Reading and Dyslexia –
Students who struggle with reading and spelling, or have been diagnosed as dyslexic, put a lot of effort into learning. In addition to reading, they may also struggle with learning their math facts, telling time, or following multiple step instructions. Research being done at the University of Texas at Houston, as well as Yale and Georgetown Universities, confirms that brains of people with dyslexia are “wired” differently.
In this video, Rewiring The Brain, Dr. Papanicolaou, from the University of Texas at Houston, describes what he has discovered about the brain through magnetoencephalography (MEG). In studying which side of the brain is involved in speech, he learned that while someone is listening and reading, the left side of the brain is activated. He notes that while the entire brain is activated when a dyslexic person is reading, a high-level of the right side of the brain is being activated as well, which he calls the “cerebral signature” (of dyslexia). When using the right side of the brain to read, a dyslexic is expending much more energy than someone who is not dyslexic. The good news is, the brain can be “trained” to use the left side, with the proper reading remediation, improving their ability to read.
Today, it is understood that the brain is “plastic”, meaning it can grow and change. Dr. Dennis Molfese of the University of Louisville explains that when someone is learning, the neurons – or cells in the brain – are actually physically changing structurally. Dr. George Hynd, at Purdue University goes on to say, if dyslexics receive the appropriate, researched, intensive reading intervention, these neuro-patterns in the brain actually change, and in effect rewires the brain to read more efficiently.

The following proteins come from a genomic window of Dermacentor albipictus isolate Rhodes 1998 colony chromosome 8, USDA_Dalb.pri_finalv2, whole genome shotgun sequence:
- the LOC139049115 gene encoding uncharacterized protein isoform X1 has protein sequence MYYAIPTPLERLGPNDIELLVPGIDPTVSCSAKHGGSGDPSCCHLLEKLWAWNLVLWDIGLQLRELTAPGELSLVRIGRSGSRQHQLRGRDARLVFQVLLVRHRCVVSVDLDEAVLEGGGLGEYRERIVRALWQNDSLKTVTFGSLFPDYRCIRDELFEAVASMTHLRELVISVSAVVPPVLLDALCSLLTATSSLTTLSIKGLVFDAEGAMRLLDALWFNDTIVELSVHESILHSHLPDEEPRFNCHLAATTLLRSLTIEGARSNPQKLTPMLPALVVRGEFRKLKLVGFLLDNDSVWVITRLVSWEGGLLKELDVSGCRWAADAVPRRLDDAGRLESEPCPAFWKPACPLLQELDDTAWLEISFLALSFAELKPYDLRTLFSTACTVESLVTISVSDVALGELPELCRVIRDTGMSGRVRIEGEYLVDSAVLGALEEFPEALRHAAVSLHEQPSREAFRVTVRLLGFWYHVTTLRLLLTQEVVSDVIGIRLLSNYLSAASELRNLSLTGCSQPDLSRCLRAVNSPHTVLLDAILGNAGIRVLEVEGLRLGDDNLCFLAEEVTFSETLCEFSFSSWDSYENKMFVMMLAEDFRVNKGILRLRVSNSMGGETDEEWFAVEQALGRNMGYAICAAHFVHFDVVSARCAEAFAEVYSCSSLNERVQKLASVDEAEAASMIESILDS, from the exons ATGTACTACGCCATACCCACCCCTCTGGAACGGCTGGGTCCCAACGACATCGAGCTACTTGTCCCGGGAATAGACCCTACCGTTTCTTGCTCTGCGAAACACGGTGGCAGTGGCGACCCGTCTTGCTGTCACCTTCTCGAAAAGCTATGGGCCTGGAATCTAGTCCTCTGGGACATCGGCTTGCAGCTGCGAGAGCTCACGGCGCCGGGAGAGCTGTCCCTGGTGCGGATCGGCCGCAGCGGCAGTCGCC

Dr. Papanicolaou states that fancy testing such as magnetoencephalography (MEG) or functional MRI’s, which are being used at Yale and Georgetown University, are not necessary to determine if someone is dyslexic. This technology only helps us understand dyslexia better, and in fact has shown that the proper remediation actually rewires the dyslexic brain to read using the left side of the brain.
If your child is a struggling reader, or you think they may be dyslexic, contact us to learn more about the research and evidence based reading intervention programs we offer.
Anne Kloth is co-founder of Reading Success Plus, a tutoring center for struggling readers and dyslexic students. She is also a founding member of Decoding Dyslexia – Michigan, and is a Board member of the Michigan International Dyslexia Association.